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Jottings on the Conjuncture

Perry Anderson’s article in the latest NLR raises a few points that I found to be slightly different from my previous take on things. He argues against the prevalent notion that it was only after Bush II that things in the US took a drastically interventionist turn abroad — this being so popular likely because many of the antiBushistes are simply too young to recall the crimes of Clinton, Bush I, Reagan, and so on — and instead situates the current administration’s acts in a historical string of policy decisions that stretch back 30 years. That is certainly a worthwhile thing to remember. It is a corrective for thinking that the next administration will magically fix things; and it shows the continuity in Bush II’s policy decisions with that of Clinton.

Anderson also has an long section on the Israel lobby. I don’t know what to make of this: I am fairly sure that the lobby plays a large role in US actions in the Middle East, but I am not sure if it is the determining factor, or as important as Anderson makes it out to be here. Certainly it is an important one, but the windfall that many corporations are taking providing the services to the military and the State department seems to be more significant. Of course: the billions in aid going to Israel also would interest these corps.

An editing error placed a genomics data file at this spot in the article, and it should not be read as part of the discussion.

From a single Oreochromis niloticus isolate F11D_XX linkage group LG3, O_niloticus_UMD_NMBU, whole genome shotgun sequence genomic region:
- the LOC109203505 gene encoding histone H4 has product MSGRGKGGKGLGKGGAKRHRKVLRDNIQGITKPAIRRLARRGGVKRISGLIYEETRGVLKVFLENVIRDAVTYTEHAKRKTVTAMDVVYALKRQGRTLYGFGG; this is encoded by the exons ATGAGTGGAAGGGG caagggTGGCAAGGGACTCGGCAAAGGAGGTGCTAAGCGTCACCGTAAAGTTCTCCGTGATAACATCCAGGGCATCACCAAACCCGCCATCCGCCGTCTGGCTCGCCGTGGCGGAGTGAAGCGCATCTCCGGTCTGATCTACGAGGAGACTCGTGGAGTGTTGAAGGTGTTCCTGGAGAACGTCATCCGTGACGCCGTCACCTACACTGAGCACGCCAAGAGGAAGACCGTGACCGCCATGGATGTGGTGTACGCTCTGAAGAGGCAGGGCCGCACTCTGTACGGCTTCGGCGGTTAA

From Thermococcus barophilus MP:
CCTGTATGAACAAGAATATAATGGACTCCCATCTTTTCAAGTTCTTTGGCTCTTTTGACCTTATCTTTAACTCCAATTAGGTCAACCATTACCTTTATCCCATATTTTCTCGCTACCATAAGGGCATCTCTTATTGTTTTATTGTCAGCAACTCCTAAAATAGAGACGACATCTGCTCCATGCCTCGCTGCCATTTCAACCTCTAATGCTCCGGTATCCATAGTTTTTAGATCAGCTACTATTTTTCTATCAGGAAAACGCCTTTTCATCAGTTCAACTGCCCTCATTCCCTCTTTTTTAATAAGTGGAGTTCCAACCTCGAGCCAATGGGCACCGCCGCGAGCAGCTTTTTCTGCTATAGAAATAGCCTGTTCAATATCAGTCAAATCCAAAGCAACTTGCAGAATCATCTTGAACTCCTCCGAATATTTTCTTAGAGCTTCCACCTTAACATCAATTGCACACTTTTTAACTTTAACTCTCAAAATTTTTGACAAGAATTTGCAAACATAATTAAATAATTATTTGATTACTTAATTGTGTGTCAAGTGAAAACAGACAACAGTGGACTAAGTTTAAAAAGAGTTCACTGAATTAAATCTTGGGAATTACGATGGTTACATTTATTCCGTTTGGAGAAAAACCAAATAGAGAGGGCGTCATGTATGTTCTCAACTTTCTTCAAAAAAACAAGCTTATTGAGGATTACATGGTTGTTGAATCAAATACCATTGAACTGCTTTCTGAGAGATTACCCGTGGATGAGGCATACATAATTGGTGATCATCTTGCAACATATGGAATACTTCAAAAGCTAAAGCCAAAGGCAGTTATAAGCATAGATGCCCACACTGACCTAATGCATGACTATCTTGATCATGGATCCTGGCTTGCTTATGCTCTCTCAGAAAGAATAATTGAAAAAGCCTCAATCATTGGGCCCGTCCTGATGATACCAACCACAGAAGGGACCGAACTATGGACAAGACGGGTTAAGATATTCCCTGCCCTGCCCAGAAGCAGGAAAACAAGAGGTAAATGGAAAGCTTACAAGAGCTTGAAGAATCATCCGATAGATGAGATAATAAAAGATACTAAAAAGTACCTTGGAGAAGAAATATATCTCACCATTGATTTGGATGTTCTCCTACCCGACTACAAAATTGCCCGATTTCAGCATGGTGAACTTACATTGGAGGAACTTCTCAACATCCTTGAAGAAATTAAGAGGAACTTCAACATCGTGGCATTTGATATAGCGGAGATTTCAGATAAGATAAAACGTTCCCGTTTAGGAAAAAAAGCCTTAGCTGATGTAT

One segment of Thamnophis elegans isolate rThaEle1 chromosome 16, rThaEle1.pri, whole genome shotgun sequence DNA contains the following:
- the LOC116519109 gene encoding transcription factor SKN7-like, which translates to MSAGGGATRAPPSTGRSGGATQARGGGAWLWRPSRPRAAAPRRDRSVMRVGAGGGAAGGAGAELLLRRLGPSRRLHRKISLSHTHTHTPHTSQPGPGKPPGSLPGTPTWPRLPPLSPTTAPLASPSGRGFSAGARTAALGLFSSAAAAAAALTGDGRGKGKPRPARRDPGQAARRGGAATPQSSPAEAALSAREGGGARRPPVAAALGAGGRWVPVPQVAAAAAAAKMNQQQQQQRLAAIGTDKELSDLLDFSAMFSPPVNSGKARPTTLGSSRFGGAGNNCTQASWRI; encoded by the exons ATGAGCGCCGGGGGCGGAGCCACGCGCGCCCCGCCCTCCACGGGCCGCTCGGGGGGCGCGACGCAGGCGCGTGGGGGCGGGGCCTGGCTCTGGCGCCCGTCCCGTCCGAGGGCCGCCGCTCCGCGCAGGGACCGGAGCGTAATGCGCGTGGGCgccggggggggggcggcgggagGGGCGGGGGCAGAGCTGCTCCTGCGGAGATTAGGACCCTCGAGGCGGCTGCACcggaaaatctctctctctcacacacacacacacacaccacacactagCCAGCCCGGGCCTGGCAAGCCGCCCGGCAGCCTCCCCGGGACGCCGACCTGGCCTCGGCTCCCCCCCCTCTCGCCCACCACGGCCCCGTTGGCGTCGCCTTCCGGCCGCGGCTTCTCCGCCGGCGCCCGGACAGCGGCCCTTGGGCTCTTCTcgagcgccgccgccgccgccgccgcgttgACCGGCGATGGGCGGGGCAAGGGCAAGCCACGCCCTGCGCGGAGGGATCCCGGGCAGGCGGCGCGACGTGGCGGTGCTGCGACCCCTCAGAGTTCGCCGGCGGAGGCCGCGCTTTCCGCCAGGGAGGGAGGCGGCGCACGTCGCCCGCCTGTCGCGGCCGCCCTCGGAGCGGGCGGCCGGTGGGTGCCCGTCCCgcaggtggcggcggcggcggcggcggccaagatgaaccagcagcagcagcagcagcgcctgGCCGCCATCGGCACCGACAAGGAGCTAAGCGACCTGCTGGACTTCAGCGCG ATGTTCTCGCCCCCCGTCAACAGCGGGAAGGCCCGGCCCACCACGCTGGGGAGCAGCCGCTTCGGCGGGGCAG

The section on global resistances is mostly depressing. Latin America is held up as the most promising region in the world, and it isn’t so promising.

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